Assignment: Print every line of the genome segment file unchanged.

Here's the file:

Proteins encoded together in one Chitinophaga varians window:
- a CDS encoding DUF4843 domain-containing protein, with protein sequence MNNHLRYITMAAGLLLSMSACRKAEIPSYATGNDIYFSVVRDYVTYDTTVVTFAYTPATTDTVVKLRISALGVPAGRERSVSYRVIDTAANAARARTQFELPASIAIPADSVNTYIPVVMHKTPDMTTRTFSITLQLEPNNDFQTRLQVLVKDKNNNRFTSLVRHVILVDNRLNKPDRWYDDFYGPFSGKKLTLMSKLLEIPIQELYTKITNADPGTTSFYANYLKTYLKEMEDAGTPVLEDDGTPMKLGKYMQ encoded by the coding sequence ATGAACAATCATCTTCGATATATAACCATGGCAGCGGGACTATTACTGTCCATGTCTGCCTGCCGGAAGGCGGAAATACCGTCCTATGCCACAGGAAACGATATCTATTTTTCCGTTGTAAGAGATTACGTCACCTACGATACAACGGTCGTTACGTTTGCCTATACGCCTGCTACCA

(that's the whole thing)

Proteins encoded together in one Chitinophaga varians window:
- a CDS encoding DUF4843 domain-containing protein, with protein sequence MNNHLRYITMAAGLLLSMSACRKAEIPSYATGNDIYFSVVRDYVTYDTTVVTFAYTPATTDTVVKLRISALGVPAGRERSVSYRVIDTAANAARARTQFELPASIAIPADSVNTYIPVVMHKTPDMTTRTFSITLQLEPNNDFQTRLQVLVKDKNNNRFTSLVRHVILVDNRLNKPDRWYDDFYGPFSGKKLTLMSKLLEIPIQELYTKITNADPGTTSFYANYLKTYLKEMEDAGTPVLEDDGTPMKLGKYMQ encoded by the coding sequence ATGAACAATCATCTTCGATATATAACCATGGCAGCGGGACTATTACTGTCCATGTCTGCCTGCCGGAAGGCGGAAATACCGTCCTATGCCACAGGAAACGATATCTATTTTTCCGTTGTAAGAGATTACGTCACCTACGATACAACGGTCGTTACGTTTGCCTATACGCCTGCTACCA